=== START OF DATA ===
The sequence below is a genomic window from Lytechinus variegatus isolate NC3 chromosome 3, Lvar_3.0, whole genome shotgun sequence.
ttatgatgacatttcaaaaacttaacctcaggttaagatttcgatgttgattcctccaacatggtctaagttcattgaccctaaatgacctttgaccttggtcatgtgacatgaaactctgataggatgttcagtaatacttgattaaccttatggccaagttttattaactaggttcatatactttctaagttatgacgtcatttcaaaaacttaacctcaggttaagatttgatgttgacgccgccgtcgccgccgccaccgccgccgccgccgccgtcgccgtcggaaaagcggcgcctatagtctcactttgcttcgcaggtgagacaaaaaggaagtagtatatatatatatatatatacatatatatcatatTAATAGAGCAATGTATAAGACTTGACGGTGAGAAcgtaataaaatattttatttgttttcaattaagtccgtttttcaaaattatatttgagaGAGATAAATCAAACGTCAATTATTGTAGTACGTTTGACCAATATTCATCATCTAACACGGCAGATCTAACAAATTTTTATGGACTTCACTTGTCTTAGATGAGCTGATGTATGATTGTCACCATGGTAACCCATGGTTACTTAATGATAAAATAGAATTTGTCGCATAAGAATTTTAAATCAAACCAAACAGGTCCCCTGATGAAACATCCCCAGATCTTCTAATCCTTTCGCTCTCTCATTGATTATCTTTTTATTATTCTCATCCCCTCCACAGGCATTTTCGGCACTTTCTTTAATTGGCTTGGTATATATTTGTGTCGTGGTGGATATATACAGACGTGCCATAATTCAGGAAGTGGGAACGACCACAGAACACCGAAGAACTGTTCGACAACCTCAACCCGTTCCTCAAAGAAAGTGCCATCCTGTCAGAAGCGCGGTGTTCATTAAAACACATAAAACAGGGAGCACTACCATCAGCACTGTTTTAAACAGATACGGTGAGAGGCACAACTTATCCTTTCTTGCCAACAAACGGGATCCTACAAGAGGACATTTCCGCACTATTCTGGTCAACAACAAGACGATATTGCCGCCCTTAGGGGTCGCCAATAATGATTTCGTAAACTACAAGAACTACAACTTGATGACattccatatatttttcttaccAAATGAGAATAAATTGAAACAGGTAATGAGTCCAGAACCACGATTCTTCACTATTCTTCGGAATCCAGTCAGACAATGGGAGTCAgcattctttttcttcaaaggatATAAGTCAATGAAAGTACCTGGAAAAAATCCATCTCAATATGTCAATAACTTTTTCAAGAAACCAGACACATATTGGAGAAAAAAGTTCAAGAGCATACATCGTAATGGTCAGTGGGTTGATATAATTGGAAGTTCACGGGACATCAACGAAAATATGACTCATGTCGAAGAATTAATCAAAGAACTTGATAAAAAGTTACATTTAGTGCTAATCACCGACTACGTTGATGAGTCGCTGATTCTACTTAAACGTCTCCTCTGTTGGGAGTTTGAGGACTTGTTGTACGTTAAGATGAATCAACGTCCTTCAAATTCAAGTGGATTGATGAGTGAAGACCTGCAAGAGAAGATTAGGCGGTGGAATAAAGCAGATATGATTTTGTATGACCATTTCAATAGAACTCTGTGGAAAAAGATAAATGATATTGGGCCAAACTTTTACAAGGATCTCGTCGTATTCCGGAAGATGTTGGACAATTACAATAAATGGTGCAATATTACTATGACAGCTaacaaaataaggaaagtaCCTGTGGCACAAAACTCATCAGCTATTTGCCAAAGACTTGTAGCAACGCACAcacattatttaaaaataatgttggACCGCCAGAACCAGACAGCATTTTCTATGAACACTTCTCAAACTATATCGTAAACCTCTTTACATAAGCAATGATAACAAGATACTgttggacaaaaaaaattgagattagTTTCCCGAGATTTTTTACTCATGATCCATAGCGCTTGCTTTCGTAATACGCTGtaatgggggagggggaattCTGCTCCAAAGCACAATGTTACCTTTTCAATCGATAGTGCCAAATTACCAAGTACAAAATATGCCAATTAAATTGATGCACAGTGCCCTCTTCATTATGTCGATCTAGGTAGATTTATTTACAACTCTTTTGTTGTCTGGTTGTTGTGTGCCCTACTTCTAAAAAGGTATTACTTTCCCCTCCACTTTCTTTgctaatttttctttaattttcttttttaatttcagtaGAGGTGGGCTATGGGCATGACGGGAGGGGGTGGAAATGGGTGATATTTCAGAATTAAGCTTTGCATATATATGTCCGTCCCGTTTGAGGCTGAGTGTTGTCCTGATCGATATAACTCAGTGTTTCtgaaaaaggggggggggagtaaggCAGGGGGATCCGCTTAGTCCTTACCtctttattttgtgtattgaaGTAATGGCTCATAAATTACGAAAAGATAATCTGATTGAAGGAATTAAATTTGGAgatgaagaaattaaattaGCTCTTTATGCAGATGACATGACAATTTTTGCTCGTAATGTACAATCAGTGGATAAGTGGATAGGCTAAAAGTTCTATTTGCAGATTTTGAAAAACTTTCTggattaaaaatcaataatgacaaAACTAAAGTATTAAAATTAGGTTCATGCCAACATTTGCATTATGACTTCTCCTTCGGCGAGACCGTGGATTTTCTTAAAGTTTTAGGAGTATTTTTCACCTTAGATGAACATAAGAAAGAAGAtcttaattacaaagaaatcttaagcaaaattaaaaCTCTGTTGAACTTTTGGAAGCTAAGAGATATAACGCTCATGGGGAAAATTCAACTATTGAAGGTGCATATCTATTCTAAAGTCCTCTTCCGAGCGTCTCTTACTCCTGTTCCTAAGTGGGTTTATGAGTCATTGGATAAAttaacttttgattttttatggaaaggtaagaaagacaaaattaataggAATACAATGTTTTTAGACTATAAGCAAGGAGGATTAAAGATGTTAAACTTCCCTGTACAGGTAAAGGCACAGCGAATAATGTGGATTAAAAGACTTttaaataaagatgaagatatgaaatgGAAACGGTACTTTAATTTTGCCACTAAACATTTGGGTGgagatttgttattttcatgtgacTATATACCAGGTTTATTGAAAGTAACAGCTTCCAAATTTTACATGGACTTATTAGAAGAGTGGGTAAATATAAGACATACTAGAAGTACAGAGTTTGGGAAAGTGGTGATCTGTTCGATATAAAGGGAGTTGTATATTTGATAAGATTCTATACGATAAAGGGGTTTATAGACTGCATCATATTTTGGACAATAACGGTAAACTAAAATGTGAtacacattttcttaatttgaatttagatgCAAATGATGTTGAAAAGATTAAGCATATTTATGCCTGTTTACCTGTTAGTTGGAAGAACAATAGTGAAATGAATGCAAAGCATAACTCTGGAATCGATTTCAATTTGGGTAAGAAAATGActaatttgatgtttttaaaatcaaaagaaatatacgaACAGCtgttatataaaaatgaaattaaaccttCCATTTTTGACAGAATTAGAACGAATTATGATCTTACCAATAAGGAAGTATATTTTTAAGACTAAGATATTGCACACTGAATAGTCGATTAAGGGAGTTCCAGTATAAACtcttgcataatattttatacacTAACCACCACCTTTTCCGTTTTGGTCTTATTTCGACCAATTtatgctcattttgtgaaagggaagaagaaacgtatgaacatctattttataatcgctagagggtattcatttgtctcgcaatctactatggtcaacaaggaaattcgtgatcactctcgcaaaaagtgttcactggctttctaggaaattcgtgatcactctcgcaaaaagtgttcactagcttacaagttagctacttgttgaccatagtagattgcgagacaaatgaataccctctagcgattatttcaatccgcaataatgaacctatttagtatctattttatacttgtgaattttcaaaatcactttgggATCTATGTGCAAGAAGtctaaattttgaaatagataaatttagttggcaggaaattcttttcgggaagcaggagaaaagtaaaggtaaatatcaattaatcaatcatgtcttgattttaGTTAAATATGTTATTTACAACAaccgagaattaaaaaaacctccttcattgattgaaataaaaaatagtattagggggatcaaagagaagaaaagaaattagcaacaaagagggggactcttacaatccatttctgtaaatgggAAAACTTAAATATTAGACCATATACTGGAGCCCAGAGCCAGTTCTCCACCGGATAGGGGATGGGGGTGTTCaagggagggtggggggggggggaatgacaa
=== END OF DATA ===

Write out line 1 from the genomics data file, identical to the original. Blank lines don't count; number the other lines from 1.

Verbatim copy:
The sequence below is a genomic window from Lytechinus variegatus isolate NC3 chromosome 3, Lvar_3.0, whole genome shotgun sequence.